From the book "Understanding Machine Learning: From Theory to Algorithms", The Realizability Assumption is defined as follows:

There exists $h^{\star}\in \mathcal{H}$ s.t. $L_{(D,f)}(h^{\star})=0$. Note that this assumption implies that with probability 1 over random samples, $S$, where the instances of $S$ are are sampled according to $\mathcal{D}$ and labeled by $f$, we have $L_{S}(h^{\star})=0$. The realizability assumption implies that for every ERM hypothesis we have that $L_{S}(h_S)=0$. However, we are interested in the true risk of $h_S$, $L_{(D,f)}(h_S)$, rather than its empirical risk.

Isn't the true risk $\big{(} L_{(D,f)}(h_S) \big{)}$ already ZERO by the definition of the realizability assumption?, I mean isn't $L_{S}(h_S)=0$ because $L_{(D,f)}(h_S)=0$? and if it isn't, why then the realizability assumption implies that $L_{S}(h_S)=0$?

  • $\begingroup$ Does $h_S = h^*$ for all $S$? $\endgroup$
    – jbowman
    Commented Feb 21, 2023 at 21:15
  • $\begingroup$ @jbowman Why not? $\endgroup$
    – ammar
    Commented Feb 22, 2023 at 22:35
  • $\begingroup$ @jbowman what are you implying by that? if we assume they're not equal the why would the realizability assumption imply $L_S(h_S)=0$? $\endgroup$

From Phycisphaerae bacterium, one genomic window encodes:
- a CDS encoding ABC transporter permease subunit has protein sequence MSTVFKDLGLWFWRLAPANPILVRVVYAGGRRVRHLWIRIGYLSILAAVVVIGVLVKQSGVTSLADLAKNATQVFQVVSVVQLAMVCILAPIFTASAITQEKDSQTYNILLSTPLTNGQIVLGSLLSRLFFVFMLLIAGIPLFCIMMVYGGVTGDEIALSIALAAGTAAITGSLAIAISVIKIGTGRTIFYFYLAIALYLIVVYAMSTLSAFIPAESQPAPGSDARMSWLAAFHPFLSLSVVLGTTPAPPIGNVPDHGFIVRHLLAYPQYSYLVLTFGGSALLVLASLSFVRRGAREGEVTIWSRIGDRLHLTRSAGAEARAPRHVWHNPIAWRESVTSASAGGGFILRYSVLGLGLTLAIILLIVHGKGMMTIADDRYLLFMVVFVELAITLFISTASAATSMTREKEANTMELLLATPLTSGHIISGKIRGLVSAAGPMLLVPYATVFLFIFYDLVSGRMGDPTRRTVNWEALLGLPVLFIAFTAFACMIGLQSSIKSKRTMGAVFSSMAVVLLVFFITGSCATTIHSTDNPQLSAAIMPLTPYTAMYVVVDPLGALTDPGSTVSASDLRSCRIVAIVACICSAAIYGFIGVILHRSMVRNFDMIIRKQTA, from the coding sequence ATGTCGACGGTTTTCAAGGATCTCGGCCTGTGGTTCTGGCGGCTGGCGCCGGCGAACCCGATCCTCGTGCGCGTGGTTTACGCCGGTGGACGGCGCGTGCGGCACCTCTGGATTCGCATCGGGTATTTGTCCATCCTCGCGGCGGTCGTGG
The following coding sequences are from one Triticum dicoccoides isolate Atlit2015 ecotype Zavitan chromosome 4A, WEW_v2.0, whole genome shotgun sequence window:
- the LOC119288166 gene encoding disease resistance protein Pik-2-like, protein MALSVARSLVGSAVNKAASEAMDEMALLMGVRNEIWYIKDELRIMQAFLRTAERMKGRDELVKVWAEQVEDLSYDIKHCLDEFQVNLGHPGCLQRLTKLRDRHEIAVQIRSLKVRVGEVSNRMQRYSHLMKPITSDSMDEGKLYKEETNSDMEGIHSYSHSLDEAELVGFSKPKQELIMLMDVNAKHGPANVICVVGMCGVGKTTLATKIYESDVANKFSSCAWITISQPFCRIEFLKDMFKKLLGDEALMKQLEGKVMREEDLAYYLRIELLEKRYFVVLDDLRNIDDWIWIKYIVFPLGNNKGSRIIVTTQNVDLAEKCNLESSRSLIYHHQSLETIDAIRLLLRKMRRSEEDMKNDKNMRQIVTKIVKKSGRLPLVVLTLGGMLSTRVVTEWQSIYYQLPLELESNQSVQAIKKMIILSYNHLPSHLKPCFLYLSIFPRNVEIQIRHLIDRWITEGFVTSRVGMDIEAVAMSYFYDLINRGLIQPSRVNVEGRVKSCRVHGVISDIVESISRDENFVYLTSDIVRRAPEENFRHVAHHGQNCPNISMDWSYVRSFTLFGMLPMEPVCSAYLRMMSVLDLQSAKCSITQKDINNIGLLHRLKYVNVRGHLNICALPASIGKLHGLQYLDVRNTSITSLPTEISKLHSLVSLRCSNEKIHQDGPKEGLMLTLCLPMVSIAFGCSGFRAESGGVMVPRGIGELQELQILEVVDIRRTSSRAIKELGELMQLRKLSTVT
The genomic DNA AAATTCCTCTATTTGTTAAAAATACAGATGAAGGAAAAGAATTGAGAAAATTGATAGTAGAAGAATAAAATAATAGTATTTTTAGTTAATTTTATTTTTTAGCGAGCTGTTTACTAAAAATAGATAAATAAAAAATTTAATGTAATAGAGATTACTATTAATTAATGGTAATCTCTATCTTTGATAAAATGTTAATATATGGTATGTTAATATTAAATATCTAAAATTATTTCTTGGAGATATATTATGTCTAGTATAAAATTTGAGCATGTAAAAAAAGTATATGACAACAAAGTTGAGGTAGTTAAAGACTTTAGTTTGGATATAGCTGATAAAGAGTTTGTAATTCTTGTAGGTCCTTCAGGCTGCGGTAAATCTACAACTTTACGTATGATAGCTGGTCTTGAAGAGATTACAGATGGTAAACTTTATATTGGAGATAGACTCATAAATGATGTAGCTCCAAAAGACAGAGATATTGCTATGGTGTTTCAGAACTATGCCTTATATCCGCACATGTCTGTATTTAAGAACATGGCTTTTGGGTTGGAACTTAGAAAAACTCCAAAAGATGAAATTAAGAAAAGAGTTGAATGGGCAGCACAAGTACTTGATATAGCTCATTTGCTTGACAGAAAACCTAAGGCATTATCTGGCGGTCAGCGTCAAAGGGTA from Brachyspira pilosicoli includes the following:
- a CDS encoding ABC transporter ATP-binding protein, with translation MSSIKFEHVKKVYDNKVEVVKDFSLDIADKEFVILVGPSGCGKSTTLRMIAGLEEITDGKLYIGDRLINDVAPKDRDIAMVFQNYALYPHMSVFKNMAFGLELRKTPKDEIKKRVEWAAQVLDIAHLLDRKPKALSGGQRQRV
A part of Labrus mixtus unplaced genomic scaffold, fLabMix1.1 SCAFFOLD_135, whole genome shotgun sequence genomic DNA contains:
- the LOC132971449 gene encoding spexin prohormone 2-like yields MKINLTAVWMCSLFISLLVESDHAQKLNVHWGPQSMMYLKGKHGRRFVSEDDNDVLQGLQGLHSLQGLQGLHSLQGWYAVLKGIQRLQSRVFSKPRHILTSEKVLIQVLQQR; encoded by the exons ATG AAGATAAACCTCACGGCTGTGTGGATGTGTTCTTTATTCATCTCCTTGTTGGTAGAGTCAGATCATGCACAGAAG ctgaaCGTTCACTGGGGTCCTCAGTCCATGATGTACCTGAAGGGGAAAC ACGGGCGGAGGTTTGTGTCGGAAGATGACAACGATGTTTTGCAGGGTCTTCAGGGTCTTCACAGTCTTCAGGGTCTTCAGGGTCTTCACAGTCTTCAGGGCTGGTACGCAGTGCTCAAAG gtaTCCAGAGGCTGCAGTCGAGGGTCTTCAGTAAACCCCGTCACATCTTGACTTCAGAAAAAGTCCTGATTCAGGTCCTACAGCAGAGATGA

– ammar
    Commented Feb 23, 2023 at 21:25
  • $\begingroup$ Just because $L_S(h_S)=0$ doesn't mean that $L_{(D,f)}(h_S) = 0$. For the latter to be true, $h_S$ must equal $h^*$, because it's $h^*$ for which $L_{(D,f)}(h) = 0$ ,but $h_S$ is associated with a particular sample, not the population, so there's no reason why that would be so. $\endgroup$
    – jbowman
    Commented Feb 23, 2023 at 21:30
  • $\begingroup$ Does this link help: stats.stackexchange.com/questions/304991/… $\endgroup$
    – jbowman
    Commented Feb 23, 2023 at 21:35


Your Answer

By clicking “Post Your Answer”, you agree to our terms of service and acknowledge you have read our privacy policy.

Browse other questions tagged or ask your own question.